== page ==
An easy, delicious infused vinegar using your favorite fruits. Chokeberries, cherries, black cap raspberries and many other juicy berries can be used. Read on and I'll explain how I came up with it, how to make it, and what to do with it.
Infused Vinegar vs Fermented Vinegar
The vinegar in this post is infused. If you want to know how to make homemade fermented vinegar from fruit scrap (which is awesome), you'll want to see my Fruit Scrap Vinegar Recipe.
My foraged fruit infused vinegar recipe started with a batch of concord grapes years ago. Chef told us to juice the grapes, and when we were done passing the juice through a strainer, there was all sorts of skin an pits left. The daily changing menu relied on our experimentation, so I called dibs on the berry pits, sensing some possibility.
I poured vinegar over them with the idea of infusing it with the flavor of the berries, which I suspected would only get better hanging out in the cooler for a month or two while I thought of what make with it. Vinegar and alcohol have this uncanny ability to extract flavors from things, I love experimenting with them to layer flavors.
After a couple months, I got around to straining and cooking with the vinegar. I started cooking it down to a syrup with sugar to make a gastrique, or sweet and sour sauce. The vinegar was impressive: deeply colored, fragrant, with a flavor like concentrated grape essence, made without grape juice.
Dark Berries Make the Best Infused Vinegars
It worked so well I started saving all the skins and pits from all the fruit I could get my hands on. Results varied, but one things was constant: dark, ripe fruit like cherries, blackberries, red wine grapes, josta berries, and currants (I could go on) were the best. Stone fruit like peaches, paw-paws, and wild plums was ok, but nothing like the berries.
Ambitious cooks might mention that you can make vinegar out of fruit, and that's true. It takes time though. It also usually needs fruit juice to make the base to which the mother starter is added. If you're feeling ambitious and have a bunch of extra ripe fruit, by all means, try it.
The infused vinegar here is great because it lets you get juice for making jam and such, and infused vinegar without sacrificing one for the other. At the end of the day, you're making something from what other people throw away which is real cooking, a thrifty kitchen hack.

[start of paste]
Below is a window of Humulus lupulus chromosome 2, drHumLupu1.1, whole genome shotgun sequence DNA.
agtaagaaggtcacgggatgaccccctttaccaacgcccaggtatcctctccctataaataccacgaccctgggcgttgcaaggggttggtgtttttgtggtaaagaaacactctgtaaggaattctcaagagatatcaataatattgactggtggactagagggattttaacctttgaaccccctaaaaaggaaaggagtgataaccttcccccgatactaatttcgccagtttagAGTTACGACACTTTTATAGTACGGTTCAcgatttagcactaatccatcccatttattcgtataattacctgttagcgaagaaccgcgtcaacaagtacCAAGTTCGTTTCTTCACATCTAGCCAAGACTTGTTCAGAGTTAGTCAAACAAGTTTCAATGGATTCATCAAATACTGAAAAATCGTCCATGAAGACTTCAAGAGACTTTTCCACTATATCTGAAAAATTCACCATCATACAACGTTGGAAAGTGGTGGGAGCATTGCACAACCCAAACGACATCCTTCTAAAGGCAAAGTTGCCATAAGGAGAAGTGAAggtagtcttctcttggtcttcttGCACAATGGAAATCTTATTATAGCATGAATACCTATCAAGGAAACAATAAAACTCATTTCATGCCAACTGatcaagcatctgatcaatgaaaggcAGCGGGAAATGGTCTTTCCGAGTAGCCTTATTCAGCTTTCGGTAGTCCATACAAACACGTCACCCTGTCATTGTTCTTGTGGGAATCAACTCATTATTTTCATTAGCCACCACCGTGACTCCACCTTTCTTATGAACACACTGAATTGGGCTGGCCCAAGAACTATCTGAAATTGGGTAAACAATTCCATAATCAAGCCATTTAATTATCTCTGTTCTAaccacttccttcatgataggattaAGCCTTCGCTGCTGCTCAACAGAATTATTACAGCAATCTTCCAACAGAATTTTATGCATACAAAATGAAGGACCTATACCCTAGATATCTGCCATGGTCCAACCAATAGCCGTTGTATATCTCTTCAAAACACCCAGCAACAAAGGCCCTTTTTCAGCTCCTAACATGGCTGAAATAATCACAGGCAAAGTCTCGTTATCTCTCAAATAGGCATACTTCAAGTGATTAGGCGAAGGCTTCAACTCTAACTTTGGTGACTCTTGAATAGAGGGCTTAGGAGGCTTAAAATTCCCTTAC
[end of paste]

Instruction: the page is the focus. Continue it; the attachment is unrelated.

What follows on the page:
What can you do with berry infused vinegar?
- Cook it down, then add meat stock, reduce a bit more and whisk in butter to thicken it for a simple pan sauce (especially good with poultry and game).
- The vinegar can be cooked down by itself and a pinch of sugar too to make a simple sauce, then just whisk in a knob or two of butter to thicken at the end.
- Use it to deglaze a pan of roasted beets, adding a little butter and herbs at the end to make a sweet and sour glaze.
- It makes an excellent base for pickles, especially things that go well with fruit, like beets, or to layer flavor, pickle a fruit (like red wine grapes) in the vinegar you made from last year's harvest. Cherries are especially good like this, just make sure the pickle liquid is a bit sweet.
- If you make jelly from something (like elderberries), cook down some of the vinegar with the fruit you're going to make jam with to layer the berry flavor and add a bright note to cut the sugar.
- Reducing the vinegar with equal parts sugar would make an excellent flavor base for ice cream or panna cotta.
- Combined with a little sugar and reduced with spices, etc, it makes an excellent glaze for grilled foods, like pork chops or sweet and sour ribs.
- Cooking the vinegar with some sugar to taste and reducing to a light syrup will make a great garnish for vanilla ice cream, just like Italians do with balsamic vinegar.
How to Make Foraged Berry Infused Vinegar
- 1 Mason jar or glass container
- 1 part berry pits and skins left over from juicing
- 1 part rice wine vinegar or white wine vinegar, or red wine vinegar
- Combine the vinegar and berry pits/skin in a non-reactive container (I like a mason jar) and refrigerate for a month, shaking occasionally.
- Occasionally taste the vinegar to check on it's progress, when it's to your liking, strain it through a fine strainer or cheesecloth, pressing down on the skins and pits with a spoon or ladle to get as much vinegar as possible. If the vinegar is very cloudy, strain it again.
My pear vinegar is developing a mother on top is that a problem?
Hi Julianne. I can probably help you trouble shoot that, but I need more information. This post is about a simple maceration of vinegar and berries, not fermentation to create vinegar. Walk me through the process you're using to make pear vinegar and describe the "mother". You can also send images to alanbergo3 at gmail.com
Thanks for this recipe, Alan - I was looking for something other than jam or syrup to do with a bunch of chokecherries! I just wanted to double check that there isn't an issue with the vinegar drawing the toxic element out of the chokecherry pits? Thanks!
Indigenous people have used the entire chokecherry, stone and all, as a food product for millenia from Siberia to North Dakota, to The Middle East. Just find a way to apply heat to the stones. You could boil them, dehydrate and crush to a flour and infuse, etc. If you don't crack the stones and you only do a maceration, if it makes you feel more comfortable, bring the vinegar to a simmer before you bottle it, after you strain.
I'm looking for quantity information here. How much vinegar per pound of berry skins and seeds?
I'd start with equal parts by volume, which should be comparable to weight here. I forgot to add I usually season it with a little sugar to taste after the maceration.